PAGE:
The reality of buying a modernized classic could be just around the corner. Here are some we’d love to see.

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What’s Past Is Prologue: Looking Back on the Origins of Today’s Tech

1962 Oldsmobile Cutlass Jetfire Advertisement

In The Tempest, William Shakespeare once wrote, “what’s past is prologue.” The quotation implies that one’s history can dictate his or her future actions. It’s written outside the United States National Archives Building, and I had a particularly intelligent and entertaining professor who reflected on it often. Looking at the auto industry, it’s clear that the sentiment extends beyond Shakespeare’s verse.

New automotive technologies emerge every year. We covered some of them last week. Some, like the airbag or the seat belt, have ushered in a new era of motoring, changing the landscape forever. Others fall flat—despite Saab’s creative thinking with the 9000 Prometheus, steering via joystick never really got off the ground (the Prometheus didn’t even make it to production). What I find most interesting is looking back on these advancements and seeing how they’ve impacted cars today, despite their often lackluster starts.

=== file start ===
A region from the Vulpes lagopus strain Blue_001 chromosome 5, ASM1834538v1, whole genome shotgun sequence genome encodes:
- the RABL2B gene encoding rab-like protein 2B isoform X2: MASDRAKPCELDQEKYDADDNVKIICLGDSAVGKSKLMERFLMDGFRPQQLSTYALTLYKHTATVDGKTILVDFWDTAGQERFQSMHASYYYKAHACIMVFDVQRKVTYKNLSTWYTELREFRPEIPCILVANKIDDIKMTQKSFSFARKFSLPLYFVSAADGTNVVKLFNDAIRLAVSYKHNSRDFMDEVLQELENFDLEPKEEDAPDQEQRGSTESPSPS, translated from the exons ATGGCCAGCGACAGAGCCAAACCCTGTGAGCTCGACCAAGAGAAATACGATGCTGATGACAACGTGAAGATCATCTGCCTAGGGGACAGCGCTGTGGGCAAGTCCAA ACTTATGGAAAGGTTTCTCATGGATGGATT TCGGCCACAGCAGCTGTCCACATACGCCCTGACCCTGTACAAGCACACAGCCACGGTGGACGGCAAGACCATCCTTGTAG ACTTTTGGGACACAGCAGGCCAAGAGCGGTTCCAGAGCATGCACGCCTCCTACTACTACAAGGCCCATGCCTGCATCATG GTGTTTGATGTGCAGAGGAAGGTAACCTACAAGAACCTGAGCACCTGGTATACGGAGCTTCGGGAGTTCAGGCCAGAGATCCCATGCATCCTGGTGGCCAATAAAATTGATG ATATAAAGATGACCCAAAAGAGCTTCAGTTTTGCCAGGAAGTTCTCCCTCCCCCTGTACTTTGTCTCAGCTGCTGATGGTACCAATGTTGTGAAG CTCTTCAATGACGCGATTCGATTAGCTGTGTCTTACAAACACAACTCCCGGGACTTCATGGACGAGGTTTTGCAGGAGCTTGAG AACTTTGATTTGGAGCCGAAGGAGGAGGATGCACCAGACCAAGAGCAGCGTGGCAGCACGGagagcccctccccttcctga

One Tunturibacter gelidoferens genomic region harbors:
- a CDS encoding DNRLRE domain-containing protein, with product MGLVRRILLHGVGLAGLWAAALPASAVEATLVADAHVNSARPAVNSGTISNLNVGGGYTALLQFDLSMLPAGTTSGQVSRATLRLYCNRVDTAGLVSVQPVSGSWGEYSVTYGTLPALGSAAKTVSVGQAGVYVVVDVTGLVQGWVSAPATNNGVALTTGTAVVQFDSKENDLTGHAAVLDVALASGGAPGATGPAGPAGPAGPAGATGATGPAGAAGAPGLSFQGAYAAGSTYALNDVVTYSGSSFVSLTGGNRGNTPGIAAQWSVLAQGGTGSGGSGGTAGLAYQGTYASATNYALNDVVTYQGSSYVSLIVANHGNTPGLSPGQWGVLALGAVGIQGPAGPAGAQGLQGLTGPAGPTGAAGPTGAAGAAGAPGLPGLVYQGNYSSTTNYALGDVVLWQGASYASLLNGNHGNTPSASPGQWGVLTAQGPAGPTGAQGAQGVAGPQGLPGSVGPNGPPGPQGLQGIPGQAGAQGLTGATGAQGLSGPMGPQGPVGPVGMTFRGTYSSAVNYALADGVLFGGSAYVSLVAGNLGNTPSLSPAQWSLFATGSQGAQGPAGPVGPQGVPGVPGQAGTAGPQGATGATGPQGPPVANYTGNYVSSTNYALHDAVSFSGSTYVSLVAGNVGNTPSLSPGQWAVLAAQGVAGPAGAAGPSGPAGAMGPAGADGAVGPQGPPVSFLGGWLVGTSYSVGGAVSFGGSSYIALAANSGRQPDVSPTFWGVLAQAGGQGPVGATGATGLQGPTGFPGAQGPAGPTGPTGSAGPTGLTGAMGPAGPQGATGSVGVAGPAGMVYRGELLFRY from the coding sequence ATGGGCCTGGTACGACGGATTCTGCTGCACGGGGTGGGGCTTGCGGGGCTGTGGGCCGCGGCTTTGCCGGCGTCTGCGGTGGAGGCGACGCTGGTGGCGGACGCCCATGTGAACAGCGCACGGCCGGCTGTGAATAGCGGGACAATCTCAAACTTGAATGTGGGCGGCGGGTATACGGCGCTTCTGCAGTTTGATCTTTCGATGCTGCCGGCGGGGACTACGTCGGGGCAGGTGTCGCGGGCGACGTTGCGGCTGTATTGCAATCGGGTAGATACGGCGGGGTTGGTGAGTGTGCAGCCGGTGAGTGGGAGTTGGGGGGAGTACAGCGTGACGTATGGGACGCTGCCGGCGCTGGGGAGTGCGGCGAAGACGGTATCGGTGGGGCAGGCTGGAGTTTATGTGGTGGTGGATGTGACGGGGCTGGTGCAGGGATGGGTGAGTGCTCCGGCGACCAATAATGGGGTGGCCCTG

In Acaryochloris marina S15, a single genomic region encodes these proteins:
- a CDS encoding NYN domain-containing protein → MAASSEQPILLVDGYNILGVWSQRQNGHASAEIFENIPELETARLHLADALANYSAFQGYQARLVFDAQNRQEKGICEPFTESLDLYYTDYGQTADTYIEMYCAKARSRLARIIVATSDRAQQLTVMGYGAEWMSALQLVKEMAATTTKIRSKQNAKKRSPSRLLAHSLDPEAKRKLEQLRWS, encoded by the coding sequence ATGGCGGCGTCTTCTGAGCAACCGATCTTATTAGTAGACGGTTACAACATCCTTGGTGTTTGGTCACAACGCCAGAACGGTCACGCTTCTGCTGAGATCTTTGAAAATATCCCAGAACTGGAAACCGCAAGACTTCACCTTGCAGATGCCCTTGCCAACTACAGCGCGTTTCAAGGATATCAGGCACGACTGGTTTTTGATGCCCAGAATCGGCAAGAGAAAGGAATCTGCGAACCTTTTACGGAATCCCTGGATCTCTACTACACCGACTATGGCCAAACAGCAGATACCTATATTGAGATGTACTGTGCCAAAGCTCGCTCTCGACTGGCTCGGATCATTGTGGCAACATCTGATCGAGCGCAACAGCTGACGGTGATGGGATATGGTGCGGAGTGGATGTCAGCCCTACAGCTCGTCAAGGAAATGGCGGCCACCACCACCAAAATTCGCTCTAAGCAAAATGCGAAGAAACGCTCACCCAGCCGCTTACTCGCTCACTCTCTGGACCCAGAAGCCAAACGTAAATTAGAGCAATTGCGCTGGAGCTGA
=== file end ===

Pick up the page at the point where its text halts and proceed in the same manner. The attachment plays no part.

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The Carroll Shelby Cars You Forgot Exist

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Carroll Shelby died just over four years ago, but he left a legacy that continues to this day.

Best known for his work on the Shelby Cobra and an association with Ford that resulted in high-performance Shelby Mustangs in the late 1960s and 2000s, Shelby forged a path for himself that also included some lesser known automobiles.

Some of the other projects that bore his name happened in the 1980s and were questionable at best.

We can’t deny, however, that Carroll Shelby changed the face of the automotive landscape and set the bar for high-powered muscle cars to this day.

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Your Favorite Car: Modern or Vintage?

Mercedes Benz 300 SLS and SLS AMG

Cars have gotten so good in recent years that a new base model can be better than an older top-of-the-line performance model. Engineers have managed to coax much more horsepower out of smaller, more efficient engines while also increasing vehicle size and improving ride and handling.

Comparing new cars to vintage cars isn’t really feasible for buyers looking for the latest in safety and technology features. For buyers who want fun performance without the frills, though, it might be worth going back a few years (or decades) to find a model that was once considered the best an automaker had to offer.